Stamford may refer to:
The town of Stamford, Lincolnshire has been part of a variety of parliamentary constituencies down the years, as a result of boundary changes.
Stamfordian property owners who were eligible to vote - men who met the forty shillings requirement (Forty Shilling Freeholder Act) also had the franchise for the county MPs.
Those who owned property in other places might have had additional votes, as would graduates of the universities.
Stamford is a city in Fairfield County, Connecticut, United States. According to the 2010 census, the population of the city is 122,643. As of July 1, 2014, according to the Census Bureau, the population of Stamford had risen to 128,278, making it the third largest city in the state and the seventh largest city in New England. Approximately 30 miles from Manhattan, Stamford is in the Bridgeport-Stamford-Norwalk Metro area which is a part of the Greater New York metropolitan area.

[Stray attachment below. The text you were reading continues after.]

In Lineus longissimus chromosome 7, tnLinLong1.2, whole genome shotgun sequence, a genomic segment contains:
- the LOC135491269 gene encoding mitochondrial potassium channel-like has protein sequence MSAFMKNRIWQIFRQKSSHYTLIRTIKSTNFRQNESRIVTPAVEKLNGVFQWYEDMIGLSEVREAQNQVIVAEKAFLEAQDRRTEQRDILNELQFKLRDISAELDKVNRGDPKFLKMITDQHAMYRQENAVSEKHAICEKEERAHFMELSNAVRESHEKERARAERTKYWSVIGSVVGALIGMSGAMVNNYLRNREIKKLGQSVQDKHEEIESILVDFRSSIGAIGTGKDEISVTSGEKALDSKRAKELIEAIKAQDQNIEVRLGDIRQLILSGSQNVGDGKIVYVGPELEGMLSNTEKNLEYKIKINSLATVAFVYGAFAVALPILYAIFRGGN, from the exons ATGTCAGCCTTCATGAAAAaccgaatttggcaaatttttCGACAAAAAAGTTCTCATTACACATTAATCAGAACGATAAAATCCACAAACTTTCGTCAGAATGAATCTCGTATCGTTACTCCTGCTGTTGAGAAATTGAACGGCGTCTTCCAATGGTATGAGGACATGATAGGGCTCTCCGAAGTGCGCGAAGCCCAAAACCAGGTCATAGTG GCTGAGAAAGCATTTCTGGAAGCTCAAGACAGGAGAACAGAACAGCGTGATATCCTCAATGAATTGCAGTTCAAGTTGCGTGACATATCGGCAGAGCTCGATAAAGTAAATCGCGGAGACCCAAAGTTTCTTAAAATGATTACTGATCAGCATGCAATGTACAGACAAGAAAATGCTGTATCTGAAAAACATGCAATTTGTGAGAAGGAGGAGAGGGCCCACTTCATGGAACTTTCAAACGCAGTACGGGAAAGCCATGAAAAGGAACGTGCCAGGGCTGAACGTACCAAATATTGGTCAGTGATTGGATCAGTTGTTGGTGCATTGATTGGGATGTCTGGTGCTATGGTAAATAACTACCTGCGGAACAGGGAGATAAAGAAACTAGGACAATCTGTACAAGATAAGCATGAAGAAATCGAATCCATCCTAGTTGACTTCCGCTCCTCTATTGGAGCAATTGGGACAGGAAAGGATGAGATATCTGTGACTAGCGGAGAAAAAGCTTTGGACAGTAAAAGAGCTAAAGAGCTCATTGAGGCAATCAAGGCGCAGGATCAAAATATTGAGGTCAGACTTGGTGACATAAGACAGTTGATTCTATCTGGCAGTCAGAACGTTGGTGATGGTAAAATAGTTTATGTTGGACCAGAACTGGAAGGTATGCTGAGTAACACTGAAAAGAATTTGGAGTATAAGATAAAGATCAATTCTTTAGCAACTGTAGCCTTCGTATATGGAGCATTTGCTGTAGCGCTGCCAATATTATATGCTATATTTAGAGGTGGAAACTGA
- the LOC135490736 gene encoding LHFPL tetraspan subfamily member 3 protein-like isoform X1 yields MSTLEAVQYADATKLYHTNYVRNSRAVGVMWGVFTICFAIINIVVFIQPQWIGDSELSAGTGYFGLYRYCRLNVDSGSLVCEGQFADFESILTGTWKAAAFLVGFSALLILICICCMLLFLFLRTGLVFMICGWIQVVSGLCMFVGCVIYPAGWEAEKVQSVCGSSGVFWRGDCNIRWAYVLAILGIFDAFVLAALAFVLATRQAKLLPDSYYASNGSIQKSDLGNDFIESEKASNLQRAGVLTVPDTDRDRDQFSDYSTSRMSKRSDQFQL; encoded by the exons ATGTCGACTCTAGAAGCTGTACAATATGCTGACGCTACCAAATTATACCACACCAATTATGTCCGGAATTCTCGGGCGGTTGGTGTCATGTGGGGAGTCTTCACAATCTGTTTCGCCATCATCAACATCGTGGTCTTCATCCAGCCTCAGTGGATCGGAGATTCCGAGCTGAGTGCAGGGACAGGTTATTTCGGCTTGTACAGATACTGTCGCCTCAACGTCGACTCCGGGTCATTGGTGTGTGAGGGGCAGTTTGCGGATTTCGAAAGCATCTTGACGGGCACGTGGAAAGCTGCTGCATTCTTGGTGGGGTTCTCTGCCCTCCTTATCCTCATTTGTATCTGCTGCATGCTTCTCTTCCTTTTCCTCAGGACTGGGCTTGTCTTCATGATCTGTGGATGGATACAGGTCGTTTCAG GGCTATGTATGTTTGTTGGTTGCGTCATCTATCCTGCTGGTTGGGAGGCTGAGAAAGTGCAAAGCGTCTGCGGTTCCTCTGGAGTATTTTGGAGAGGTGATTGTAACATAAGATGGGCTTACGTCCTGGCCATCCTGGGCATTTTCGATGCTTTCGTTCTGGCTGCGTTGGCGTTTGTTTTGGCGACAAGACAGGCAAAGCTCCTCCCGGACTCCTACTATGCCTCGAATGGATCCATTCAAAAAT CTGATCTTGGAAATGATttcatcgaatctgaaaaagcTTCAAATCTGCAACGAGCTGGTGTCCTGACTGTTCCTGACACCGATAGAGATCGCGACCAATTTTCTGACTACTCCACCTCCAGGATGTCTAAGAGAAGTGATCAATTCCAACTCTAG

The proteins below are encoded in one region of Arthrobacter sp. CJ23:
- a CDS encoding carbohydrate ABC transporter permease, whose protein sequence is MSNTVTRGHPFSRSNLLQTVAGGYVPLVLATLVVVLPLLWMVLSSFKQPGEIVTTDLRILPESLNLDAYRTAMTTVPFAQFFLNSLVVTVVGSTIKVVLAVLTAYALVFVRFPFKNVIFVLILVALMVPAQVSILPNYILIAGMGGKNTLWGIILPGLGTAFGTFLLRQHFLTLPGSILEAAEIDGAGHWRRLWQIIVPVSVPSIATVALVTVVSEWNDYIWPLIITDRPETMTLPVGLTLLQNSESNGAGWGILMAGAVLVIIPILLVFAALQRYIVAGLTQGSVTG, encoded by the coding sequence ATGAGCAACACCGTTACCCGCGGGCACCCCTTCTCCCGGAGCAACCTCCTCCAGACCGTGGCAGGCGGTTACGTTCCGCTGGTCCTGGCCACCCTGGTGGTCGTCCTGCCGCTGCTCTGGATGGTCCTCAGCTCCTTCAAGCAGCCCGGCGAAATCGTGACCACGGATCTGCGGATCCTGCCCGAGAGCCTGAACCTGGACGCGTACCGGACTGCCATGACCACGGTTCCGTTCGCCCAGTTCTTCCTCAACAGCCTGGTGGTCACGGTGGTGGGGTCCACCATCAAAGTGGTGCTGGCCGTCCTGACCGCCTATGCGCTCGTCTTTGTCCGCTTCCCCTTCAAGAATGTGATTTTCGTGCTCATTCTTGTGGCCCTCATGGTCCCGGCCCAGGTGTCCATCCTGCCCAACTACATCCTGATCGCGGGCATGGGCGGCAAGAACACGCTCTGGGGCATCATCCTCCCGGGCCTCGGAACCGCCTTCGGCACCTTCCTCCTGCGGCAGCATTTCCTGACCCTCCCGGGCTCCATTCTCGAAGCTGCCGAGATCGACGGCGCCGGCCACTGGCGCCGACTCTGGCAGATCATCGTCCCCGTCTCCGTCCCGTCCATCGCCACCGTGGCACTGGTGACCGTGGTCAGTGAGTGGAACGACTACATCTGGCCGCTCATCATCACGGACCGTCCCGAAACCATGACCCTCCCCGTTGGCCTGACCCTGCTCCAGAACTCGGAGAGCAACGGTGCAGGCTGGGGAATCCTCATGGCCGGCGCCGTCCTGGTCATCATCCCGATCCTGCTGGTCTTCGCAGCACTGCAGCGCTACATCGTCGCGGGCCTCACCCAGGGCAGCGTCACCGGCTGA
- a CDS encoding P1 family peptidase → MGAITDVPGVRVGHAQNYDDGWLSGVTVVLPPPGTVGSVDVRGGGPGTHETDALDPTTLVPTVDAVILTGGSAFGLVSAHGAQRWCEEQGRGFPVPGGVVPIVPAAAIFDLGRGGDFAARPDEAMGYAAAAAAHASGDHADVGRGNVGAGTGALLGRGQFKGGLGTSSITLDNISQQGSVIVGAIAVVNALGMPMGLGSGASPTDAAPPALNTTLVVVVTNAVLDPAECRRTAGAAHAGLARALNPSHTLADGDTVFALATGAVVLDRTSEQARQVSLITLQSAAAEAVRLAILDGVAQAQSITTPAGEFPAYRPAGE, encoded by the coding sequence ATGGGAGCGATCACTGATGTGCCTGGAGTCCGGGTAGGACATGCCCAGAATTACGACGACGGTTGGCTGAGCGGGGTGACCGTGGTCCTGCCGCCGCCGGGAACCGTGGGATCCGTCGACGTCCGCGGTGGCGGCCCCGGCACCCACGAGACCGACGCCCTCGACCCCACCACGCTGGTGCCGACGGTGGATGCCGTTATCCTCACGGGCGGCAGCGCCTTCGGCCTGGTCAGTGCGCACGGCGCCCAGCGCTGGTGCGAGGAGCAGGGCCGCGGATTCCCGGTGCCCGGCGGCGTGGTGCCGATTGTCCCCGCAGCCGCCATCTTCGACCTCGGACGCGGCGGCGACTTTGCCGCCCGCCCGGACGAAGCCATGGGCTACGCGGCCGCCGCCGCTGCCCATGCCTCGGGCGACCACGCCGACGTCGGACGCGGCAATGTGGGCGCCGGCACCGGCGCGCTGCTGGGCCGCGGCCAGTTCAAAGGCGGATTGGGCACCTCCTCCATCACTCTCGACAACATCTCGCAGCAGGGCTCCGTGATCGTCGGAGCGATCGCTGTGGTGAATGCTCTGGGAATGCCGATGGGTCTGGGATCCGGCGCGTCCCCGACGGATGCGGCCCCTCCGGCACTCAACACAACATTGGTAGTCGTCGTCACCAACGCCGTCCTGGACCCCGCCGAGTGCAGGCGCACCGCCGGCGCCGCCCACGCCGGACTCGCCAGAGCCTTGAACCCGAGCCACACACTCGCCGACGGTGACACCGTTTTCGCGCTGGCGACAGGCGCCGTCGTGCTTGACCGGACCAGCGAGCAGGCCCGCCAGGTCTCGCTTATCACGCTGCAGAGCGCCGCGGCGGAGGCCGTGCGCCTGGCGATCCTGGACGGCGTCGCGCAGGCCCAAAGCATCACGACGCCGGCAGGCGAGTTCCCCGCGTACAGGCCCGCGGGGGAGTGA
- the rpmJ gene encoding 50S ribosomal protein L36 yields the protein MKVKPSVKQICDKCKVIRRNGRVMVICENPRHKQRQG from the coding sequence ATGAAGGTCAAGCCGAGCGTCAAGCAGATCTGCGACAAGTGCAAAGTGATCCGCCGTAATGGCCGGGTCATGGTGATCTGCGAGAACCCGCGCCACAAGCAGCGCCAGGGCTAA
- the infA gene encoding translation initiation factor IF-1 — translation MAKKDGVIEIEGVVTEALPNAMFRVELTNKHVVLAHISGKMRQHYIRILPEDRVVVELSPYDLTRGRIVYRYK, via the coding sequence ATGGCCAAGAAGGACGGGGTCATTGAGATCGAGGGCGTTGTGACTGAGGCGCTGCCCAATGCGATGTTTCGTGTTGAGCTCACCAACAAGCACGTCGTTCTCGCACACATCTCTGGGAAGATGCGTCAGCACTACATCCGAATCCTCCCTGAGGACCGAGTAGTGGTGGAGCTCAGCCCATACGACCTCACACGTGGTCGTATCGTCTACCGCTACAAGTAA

Stamford is home to four Fortune 500 Companies, nine Fortune 1000 Companies, and 13 Courant 100 Companies, as well as numerous divisions of large corporations. This gives Stamford the largest financial district in New York Metro outside New York City itself and one of the largest concentrations of corporations in the nation.
Stamford was known as Rippowam by the Native American inhabitants to the region, and the very first European settlers to the area also referred to it as such. The name was later changed to Stamford after the town Stamford, Lincolnshire, England. The deed to Stamford was signed on July 1, 1640 between Captain Turner of the New Haven Colony and Chief Ponus. By the 18th century, one of the primary industries of the town was merchandising by water, which was possible due to Stamford's proximity to New York.